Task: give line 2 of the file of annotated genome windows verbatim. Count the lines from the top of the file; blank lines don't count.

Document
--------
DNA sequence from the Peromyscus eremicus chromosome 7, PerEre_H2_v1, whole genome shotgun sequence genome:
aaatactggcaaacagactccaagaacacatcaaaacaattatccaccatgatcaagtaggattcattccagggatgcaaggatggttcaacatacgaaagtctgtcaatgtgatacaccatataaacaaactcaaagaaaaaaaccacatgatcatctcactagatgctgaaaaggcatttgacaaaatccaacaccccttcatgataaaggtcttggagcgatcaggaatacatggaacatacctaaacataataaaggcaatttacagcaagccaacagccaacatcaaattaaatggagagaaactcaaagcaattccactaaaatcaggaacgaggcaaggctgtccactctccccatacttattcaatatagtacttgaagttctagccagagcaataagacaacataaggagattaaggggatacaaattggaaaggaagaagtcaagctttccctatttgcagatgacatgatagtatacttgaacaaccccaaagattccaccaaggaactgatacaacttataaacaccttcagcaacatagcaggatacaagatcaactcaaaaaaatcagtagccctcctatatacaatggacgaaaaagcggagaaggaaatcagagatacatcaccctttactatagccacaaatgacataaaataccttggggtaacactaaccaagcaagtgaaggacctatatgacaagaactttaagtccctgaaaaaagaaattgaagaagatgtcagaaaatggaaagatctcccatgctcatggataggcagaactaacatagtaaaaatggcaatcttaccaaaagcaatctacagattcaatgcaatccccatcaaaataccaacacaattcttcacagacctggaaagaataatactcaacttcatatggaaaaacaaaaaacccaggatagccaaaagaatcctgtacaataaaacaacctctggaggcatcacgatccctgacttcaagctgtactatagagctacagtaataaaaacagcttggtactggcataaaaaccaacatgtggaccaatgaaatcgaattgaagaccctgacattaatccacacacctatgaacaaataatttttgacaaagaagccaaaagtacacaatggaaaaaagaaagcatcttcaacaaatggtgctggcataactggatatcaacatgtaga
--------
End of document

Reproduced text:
aaatactggcaaacagactccaagaacacatcaaaacaattatccaccatgatcaagtaggattcattccagggatgcaaggatggttcaacatacgaaagtctgtcaatgtgatacaccatataaacaaactcaaagaaaaaaaccacatgatcatctcactagatgctgaaaaggcatttgacaaaatccaacaccccttcatgataaaggtcttggagcgatcaggaatacatggaacatacctaaacataataaaggcaatttacagcaagccaacagccaacatcaaattaaatggagagaaactcaaagcaattccactaaaatcaggaacgaggcaaggctgtccactctccccatacttattcaatatagtacttgaagttctagccagagcaataagacaacataaggagattaaggggatacaaattggaaaggaagaagtcaagctttccctatttgcagatgacatgatagtatacttgaacaaccccaaagattccaccaaggaactgatacaacttataaacaccttcagcaacatagcaggatacaagatcaactcaaaaaaatcagtagccctcctatatacaatggacgaaaaagcggagaaggaaatcagagatacatcaccctttactatagccacaaatgacataaaataccttggggtaacactaaccaagcaagtgaaggacctatatgacaagaactttaagtccctgaaaaaagaaattgaagaagatgtcagaaaatggaaagatctcccatgctcatggataggcagaactaacatagtaaaaatggcaatcttaccaaaagcaatctacagattcaatgcaatccccatcaaaataccaacacaattcttcacagacctggaaagaataatactcaacttcatatggaaaaacaaaaaacccaggatagccaaaagaatcctgtacaataaaacaacctctggaggcatcacgatccctgacttcaagctgtactatagagctacagtaataaaaacagcttggtactggcataaaaaccaacatgtggaccaatgaaatcgaattgaagaccctgacattaatccacacacctatgaacaaataatttttgacaaagaagccaaaagtacacaatggaaaaaagaaagcatcttcaacaaatggtgctggcataactggatatcaacatgtaga